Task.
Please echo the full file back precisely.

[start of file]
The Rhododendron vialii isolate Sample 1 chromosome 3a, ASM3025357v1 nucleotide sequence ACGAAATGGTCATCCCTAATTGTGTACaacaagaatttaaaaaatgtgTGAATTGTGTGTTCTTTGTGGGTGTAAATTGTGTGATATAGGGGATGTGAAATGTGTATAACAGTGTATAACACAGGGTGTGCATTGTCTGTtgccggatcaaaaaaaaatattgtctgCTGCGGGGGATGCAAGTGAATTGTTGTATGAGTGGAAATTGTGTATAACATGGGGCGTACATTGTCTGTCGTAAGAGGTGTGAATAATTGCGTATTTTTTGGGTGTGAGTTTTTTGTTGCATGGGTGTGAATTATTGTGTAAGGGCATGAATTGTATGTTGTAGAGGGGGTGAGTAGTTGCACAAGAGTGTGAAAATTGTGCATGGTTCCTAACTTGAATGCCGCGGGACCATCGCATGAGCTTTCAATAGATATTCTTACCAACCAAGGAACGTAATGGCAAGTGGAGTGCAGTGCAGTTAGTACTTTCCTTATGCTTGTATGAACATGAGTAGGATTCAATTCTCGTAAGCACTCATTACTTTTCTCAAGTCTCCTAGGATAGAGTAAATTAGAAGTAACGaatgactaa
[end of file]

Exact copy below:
The Rhododendron vialii isolate Sample 1 chromosome 3a, ASM3025357v1 nucleotide sequence ACGAAATGGTCATCCCTAATTGTGTACaacaagaatttaaaaaatgtgTGAATTGTGTGTTCTTTGTGGGTGTAAATTGTGTGATATAGGGGATGTGAAATGTGTATAACAGTGTATAACACAGGGTGTGCATTGTCTGTtgccggatcaaaaaaaaatattgtctgCTGCGGGGGATGCAAGTGAATTGTTGTATGAGTGGAAATTGTGTATAACATGGGGCGTACATTGTCTGTCGTAAGAGGTGTGAATAATTGCGTATTTTTTGGGTGTGAGTTTTTTGTTGCATGGGTGTGAATTATTGTGTAAGGGCATGAATTGTATGTTGTAGAGGGGGTGAGTAGTTGCACAAGAGTGTGAAAATTGTGCATGGTTCCTAACTTGAATGCCGCGGGACCATCGCATGAGCTTTCAATAGATATTCTTACCAACCAAGGAACGTAATGGCAAGTGGAGTGCAGTGCAGTTAGTACTTTCCTTATGCTTGTATGAACATGAGTAGGATTCAATTCTCGTAAGCACTCATTACTTTTCTCAAGTCTCCTAGGATAGAGTAAATTAGAAGTAACGaatgactaa